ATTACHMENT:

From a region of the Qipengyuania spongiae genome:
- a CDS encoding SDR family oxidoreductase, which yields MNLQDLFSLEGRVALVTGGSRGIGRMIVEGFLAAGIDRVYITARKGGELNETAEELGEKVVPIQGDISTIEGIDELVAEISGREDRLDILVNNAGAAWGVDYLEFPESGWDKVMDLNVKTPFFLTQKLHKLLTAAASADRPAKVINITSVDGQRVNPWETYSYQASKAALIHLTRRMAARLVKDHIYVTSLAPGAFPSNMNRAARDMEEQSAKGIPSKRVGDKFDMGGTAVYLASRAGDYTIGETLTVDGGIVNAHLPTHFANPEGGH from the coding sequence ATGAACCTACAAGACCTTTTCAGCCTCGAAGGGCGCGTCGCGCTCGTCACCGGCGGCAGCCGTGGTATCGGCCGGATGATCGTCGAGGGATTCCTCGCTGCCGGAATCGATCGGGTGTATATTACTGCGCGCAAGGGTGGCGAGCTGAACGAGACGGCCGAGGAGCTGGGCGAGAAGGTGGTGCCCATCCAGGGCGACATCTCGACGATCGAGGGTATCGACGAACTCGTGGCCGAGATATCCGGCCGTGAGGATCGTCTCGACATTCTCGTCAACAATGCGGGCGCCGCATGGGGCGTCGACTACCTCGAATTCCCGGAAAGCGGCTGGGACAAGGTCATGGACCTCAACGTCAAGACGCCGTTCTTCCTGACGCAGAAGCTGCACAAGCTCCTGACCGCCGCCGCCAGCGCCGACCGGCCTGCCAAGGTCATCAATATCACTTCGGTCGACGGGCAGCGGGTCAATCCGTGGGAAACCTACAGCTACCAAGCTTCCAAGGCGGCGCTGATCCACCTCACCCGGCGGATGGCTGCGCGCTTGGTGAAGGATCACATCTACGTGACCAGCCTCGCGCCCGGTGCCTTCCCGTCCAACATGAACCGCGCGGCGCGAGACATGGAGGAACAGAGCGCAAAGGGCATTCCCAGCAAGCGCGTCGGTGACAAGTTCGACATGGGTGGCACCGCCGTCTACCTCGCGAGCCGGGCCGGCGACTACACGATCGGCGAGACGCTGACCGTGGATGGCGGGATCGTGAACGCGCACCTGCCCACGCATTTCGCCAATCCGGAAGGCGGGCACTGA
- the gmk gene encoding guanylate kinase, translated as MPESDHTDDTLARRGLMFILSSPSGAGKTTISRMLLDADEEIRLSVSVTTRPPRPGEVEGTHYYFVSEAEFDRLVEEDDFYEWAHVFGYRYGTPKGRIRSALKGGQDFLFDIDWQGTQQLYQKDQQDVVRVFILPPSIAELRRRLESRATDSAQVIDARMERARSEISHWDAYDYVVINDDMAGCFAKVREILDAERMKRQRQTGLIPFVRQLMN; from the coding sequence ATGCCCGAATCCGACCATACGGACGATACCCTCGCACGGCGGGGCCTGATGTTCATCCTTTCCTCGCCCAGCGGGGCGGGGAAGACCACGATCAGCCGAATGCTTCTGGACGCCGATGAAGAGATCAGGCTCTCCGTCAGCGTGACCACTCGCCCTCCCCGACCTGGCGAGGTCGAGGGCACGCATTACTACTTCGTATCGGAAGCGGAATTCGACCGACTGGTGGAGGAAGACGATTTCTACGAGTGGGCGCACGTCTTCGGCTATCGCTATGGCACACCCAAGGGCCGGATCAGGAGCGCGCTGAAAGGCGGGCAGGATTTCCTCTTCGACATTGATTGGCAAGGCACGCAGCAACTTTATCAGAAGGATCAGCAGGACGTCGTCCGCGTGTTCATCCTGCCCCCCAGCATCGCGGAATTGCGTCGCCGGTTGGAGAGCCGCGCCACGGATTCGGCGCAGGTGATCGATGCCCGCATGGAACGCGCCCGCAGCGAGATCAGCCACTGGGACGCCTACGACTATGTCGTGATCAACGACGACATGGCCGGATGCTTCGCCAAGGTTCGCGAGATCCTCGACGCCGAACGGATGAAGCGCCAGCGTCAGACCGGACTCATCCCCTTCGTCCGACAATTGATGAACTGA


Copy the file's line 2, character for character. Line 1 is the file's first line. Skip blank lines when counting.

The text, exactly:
- a CDS encoding SDR family oxidoreductase, which yields MNLQDLFSLEGRVALVTGGSRGIGRMIVEGFLAAGIDRVYITARKGGELNETAEELGEKVVPIQGDISTIEGIDELVAEISGREDRLDILVNNAGAAWGVDYLEFPESGWDKVMDLNVKTPFFLTQKLHKLLTAAASADRPAKVINITSVDGQRVNPWETYSYQASKAALIHLTRRMAARLVKDHIYVTSLAPGAFPSNMNRAARDMEEQSAKGIPSKRVGDKFDMGGTAVYLASRAGDYTIGETLTVDGGIVNAHLPTHFANPEGGH from the coding sequence ATGAACCTACAAGACCTTTTCAGCCTCGAAGGGCGCGTCGCGCTCGTCACCGGCGGCAGCCGTGGTATCGGCCGGATGATCGTCGAGGGATTCCTCGCTGCCGGAATCGATCGGGTGTATATTACTGCGCGCAAGGGTGGCGAGCTGAACGAGACGGCCGAGGAGCTGGGCGAGAAGGTGGTGCCCATCCAGGGCGACATCTCGACGATCGAGGGTATCGACGAACTCGTGGCCGAGATATCCGGCCGTGAGGATCGTCTCGACATTCTCGTCAACAATGCGGGCGCCGCATGGGGCGTCGACTACCTCGAATTCCCGGAAAGCGGCTGGGACAAGGTCATGGACCTCAACGTCAAGACGCCGTTCTTCCTGACGCAGAAGCTGCACAAGCTCCTGACCGCCGCCGCCAGCGCCGACCGGCCTGCCAAGGTCATCAATATCACTTCGGTCGACGGGCAGCGGGTCAATCCGTGGGAAACCTACAGCTACCAAGCTTCCAAGGCGGCGCTGATCCACCTCACCCGGCGGATGGCTGCGCGCTTGGTGAAGGATCACATCTACGTGACCAGCCTCGCGCCCGGTGCCTTCCCGTCCAACATGAACCGCGCGGCGCGAGACATGGAGGAACAGAGCGCAAAGGGCATTCCCAGCAAGCGCGTCGGTGACAAGTTCGACATGGGTGGCACCGCCGTCTACCTCGCGAGCCGGGCCGGCGACTACACGATCGGCGAGACGCTGACCGTGGATGGCGGGATCGTGAACGCGCACCTGCCCACGCATTTCGCCAATCCGGAAGGCGGGCACTGA